Aldermen are important, they can make fois gras illegal and then legal again. Reason Magazine gave Chicago the prize for most meddlesome city in the United States, based on our over-legislative wackiness
I confess, the first image that flashed in my mind was this:
I had reservations inserting this image. It was a hurtful and offensive image at the time, and it still seems disrespectful and irrelevant in terms of political statements – other than a show of disrespect for the dead, and testing freedom of speech. But there is a history here, and for all of us who were in Chicago at the time, we all instantly recognize this image.
For those of you who are new to town, however, in 1998 an SAIC student painted this picture of the late Mayor Harold Washington and it was hung on a wall – not too long after Major Washington died unexpectedly. People were livid about the painting, and with cameras rolling, they came in and yanked it off the wall. Under normal circumstances, a few dozen people would have seen the offending image, but with all the brewhaha, everyone in the city saw it.
I bring this up because this current show is clearly an exercise in aldermen letting the public, or one member of the public, speak freely. It will be interesting to see which aldermen are brave enough to show up and what the art will look like. I’ve being negative so far, so let me back peddle – I think this project is a good one.
This, to me, is real political art, it’s got a relational aesthetic vibe to it (as the meet-and-greet is clearly important), it showcases the power of art and message, and it’s also encouraging a core, and very real, connection between politics and the art process. I tip my hat to every single alderman who shows up and lets themselves be portrayed, allowing for a lack of control of their image.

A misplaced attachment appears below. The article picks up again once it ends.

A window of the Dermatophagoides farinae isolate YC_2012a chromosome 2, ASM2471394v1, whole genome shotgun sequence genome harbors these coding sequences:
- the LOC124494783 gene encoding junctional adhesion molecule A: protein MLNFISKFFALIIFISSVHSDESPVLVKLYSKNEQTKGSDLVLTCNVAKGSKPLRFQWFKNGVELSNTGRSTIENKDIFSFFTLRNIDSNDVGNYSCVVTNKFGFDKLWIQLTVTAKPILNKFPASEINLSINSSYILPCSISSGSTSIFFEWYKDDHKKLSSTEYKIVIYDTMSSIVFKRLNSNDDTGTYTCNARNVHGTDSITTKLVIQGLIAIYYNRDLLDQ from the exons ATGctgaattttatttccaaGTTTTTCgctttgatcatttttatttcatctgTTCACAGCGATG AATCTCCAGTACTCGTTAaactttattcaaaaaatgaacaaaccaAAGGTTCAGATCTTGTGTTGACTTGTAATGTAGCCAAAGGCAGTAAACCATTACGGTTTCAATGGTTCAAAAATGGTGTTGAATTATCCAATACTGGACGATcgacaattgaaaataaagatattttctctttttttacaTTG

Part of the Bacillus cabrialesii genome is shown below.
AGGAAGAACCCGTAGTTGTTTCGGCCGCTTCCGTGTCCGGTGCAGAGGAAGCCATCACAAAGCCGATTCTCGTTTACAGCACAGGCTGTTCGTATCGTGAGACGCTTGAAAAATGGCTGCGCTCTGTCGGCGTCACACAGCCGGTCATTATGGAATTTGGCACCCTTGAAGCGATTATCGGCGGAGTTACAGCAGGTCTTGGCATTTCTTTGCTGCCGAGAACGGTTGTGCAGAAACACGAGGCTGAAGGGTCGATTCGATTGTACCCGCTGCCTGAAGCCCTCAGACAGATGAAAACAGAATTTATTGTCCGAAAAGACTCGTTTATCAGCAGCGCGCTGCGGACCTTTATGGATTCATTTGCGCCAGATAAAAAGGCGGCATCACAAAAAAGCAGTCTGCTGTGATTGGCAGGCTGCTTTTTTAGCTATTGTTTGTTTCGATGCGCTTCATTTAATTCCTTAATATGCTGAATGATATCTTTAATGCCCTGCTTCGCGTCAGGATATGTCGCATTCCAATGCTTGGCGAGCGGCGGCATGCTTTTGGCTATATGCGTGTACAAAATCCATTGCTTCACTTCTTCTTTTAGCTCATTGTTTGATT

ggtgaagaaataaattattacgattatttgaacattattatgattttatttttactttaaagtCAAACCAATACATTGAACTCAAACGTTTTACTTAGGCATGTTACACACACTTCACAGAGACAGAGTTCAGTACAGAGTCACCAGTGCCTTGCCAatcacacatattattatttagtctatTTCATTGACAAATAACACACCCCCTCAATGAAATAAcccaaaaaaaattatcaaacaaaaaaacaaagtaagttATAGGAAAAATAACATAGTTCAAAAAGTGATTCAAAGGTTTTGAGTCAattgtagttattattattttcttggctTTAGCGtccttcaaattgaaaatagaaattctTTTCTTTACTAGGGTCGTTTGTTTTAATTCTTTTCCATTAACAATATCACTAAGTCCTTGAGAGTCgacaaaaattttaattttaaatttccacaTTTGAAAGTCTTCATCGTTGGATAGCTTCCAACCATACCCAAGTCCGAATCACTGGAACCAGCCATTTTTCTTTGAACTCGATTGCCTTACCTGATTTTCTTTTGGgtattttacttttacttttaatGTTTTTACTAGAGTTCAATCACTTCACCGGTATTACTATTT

So aldermen, be brave, show up, and you will earn the respect of me and my peers.
I had a couple follow up questions, Jeremy and Lori were kind enough to answer
What if the portrait is made in a manner that ridicules the alderman? Are there limitations on the artists?
The only limitations on the artist is the size. We want artists to come in to the project with an open mind and without preconceived notions, that is why we are making an interview or attempt to interview their selected alderman part of the process.
If 10 artists apply for, say, the Wicker Park precinct, then who does the portrait? I remember when Paul Klein rallied artists to call their aldermen, all the artists participating fell into a mere 10 districts. How will that be handled?
We’re assigning aldermen to participating artists on a first-come, first-serve basis. If their favorite alderman is taken, they can choose another, or we’ll let them pick a name out of a bowl/hat/etc.
The kickoff event for 50 ALDERMEN/50 ARTISTS will be Friday, Feb. 5 from 7-9 PM at Debonair Social Club, 1575 N. Milwaukee. This event will be a meet-and-greet for all artists involved, and will be where artists are matched up with aldermen. This will also be an opportunity to answer any questions artists may have. $20 pre-registration required.
The exhibit will be Friday, March 19, 2010 from 7-11pm. 50 ALDERMEN/50 ARTISTS at the Johalla Projects Gallery, 1561 N. Milwaukee. Visit the website for more information and updates.
Ok, Jeffery McNary has agreed to cover it, so we’ll stick with the story and see where it leads.
[DDET (Notes for artists )]
Feb. 5: Deadline for artist registration
March 12: Deadline for art delivery
$20 entry fee, with 10% of sales going to cover costs of the event.
25% of sales for the League of Women Voters of Chicago.